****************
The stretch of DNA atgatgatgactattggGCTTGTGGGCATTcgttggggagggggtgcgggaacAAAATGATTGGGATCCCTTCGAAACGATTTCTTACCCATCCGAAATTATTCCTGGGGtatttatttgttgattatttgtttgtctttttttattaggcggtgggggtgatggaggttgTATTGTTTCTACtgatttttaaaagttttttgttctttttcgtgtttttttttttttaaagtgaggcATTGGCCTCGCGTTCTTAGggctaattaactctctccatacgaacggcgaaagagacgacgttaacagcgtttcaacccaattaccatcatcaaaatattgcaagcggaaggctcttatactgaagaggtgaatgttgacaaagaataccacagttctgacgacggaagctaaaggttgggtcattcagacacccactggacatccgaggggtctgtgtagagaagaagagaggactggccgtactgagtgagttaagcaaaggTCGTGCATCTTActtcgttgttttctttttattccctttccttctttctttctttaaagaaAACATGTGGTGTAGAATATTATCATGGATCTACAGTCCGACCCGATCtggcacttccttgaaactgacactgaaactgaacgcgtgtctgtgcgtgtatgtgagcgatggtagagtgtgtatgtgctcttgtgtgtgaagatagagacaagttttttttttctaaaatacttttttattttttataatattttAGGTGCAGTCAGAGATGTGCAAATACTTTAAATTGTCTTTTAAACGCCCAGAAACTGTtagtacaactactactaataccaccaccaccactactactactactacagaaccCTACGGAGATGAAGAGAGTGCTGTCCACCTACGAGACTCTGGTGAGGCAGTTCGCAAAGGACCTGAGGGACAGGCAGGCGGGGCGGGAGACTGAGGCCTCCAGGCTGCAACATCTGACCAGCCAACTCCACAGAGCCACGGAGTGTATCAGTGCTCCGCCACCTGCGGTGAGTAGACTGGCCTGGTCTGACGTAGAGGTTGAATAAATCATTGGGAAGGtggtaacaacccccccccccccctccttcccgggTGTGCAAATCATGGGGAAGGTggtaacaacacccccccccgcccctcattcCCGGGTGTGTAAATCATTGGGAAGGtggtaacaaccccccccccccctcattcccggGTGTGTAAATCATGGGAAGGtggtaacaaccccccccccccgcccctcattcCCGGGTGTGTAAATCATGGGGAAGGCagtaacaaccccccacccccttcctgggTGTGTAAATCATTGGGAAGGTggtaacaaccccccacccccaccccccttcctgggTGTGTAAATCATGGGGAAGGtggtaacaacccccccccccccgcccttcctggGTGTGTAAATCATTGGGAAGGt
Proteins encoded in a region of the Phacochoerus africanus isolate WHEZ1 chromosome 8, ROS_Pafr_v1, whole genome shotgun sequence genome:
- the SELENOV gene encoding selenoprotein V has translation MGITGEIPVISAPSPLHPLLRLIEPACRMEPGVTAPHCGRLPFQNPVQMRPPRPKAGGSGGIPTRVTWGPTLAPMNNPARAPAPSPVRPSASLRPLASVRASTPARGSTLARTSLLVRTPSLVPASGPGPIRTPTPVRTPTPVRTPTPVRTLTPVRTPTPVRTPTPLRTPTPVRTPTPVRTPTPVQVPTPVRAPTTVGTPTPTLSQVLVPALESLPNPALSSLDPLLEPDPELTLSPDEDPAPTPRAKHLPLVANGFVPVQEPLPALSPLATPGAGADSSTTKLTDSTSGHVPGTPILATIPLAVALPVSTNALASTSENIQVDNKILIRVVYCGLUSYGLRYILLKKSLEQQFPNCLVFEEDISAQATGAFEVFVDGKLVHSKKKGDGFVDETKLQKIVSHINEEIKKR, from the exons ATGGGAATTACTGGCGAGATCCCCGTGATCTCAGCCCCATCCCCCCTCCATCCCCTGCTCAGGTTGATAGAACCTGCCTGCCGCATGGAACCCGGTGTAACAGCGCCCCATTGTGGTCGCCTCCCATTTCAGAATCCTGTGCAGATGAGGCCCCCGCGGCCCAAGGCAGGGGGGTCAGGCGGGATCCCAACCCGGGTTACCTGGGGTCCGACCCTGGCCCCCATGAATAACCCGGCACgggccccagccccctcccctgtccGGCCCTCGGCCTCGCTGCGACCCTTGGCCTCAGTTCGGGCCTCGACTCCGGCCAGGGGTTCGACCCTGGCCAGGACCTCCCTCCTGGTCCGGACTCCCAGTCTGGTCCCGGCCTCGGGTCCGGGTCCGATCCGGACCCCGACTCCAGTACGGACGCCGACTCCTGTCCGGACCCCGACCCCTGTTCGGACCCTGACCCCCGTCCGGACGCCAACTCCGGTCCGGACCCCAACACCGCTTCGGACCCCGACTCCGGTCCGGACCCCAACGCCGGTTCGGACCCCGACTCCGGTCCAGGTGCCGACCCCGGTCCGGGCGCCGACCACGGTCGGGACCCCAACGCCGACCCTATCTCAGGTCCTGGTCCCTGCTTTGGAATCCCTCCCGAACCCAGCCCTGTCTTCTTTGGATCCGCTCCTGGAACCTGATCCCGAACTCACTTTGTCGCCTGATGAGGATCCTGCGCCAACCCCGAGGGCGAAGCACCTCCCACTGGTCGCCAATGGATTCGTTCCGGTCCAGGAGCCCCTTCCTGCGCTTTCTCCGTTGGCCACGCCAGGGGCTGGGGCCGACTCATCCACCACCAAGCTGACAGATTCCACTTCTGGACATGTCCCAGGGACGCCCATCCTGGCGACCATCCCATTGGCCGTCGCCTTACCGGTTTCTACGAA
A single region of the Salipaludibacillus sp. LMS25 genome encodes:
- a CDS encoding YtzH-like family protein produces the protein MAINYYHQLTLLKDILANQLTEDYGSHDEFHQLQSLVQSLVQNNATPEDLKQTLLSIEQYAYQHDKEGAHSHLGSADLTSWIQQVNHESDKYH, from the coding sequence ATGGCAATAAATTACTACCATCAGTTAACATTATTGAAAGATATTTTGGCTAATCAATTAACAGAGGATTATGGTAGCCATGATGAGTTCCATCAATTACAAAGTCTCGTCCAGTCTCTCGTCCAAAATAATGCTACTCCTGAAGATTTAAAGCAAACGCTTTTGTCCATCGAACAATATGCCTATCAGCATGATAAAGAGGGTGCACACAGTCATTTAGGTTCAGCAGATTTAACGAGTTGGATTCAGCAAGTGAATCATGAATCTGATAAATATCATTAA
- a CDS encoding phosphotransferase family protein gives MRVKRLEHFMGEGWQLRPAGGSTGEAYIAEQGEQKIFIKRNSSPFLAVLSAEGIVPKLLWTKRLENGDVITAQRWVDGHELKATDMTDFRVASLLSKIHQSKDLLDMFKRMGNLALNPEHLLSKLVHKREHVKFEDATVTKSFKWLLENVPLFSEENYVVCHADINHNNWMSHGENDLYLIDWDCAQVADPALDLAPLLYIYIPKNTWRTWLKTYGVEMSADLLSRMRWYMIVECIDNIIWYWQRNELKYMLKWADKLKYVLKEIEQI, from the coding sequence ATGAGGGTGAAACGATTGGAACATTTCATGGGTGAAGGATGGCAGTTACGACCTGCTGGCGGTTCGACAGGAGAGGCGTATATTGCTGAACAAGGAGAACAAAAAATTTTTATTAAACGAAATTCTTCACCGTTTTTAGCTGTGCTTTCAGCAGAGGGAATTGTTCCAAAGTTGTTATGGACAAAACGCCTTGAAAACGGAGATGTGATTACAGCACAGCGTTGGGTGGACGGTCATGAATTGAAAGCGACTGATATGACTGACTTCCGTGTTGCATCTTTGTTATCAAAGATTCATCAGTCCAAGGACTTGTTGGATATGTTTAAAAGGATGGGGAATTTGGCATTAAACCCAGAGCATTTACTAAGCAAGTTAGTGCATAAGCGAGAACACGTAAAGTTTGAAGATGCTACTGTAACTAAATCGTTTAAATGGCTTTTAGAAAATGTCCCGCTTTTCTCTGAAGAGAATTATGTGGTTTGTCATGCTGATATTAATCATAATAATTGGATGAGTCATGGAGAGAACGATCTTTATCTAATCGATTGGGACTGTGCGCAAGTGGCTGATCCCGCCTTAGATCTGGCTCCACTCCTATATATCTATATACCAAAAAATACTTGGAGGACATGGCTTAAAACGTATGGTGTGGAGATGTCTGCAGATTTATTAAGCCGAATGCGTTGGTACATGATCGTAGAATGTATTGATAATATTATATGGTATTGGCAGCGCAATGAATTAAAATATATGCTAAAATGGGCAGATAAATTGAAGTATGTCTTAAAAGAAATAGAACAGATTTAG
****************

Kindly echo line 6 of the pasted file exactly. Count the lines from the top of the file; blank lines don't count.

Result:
- a CDS encoding phosphotransferase family protein gives MRVKRLEHFMGEGWQLRPAGGSTGEAYIAEQGEQKIFIKRNSSPFLAVLSAEGIVPKLLWTKRLENGDVITAQRWVDGHELKATDMTDFRVASLLSKIHQSKDLLDMFKRMGNLALNPEHLLSKLVHKREHVKFEDATVTKSFKWLLENVPLFSEENYVVCHADINHNNWMSHGENDLYLIDWDCAQVADPALDLAPLLYIYIPKNTWRTWLKTYGVEMSADLLSRMRWYMIVECIDNIIWYWQRNELKYMLKWADKLKYVLKEIEQI, from the coding sequence ATGAGGGTGAAACGATTGGAACATTTCATGGGTGAAGGATGGCAGTTACGACCTGCTGGCGGTTCGACAGGAGAGGCGTATATTGCTGAACAAGGAGAACAAAAAATTTTTATTAAACGAAATTCTTCACCGTTTTTAGCTGTGCTTTCAGCAGAGGGAATTGTTCCAAAGTTGTTATGGACAAAACGCCTTGAAAACGGAGATGTGATTACAGCACAGCGTTGGGTGGACGGTCATGAATTGAAAGCGACTGATATGACTGACTTCCGTGTTGCATCTTTGTTATCAAAGATTCATCAGTCCAAGGACTTGTTGGATATGTTTAAAAGGATGGGGAATTTGGCATTAAACCCAGAGCATTTACTAAGCAAGTTAGTGCATAAGCGAGAACACGTAAAGTTTGAAGATGCTACTGTAACTAAATCGTTTAAATGGCTTTTAGAAAATGTCCCGCTTTTCTCTGAAGAGAATTATGTGGTTTGTCATGCTGATATTAATCATAATAATTGGATGAGTCATGGAGAGAACGATCTTTATCTAATCGATTGGGACTGTGCGCAAGTGGCTGATCCCGCCTTAGATCTGGCTCCACTCCTATATATCTATATACCAAAAAATACTTGGAGGACATGGCTTAAAACGTATGGTGTGGAGATGTCTGCAGATTTATTAAGCCGAATGCGTTGGTACATGATCGTAGAATGTATTGATAATATTATATGGTATTGGCAGCGCAATGAATTAAAATATATGCTAAAATGGGCAGATAAATTGAAGTATGTCTTAAAAGAAATAGAACAGATTTAG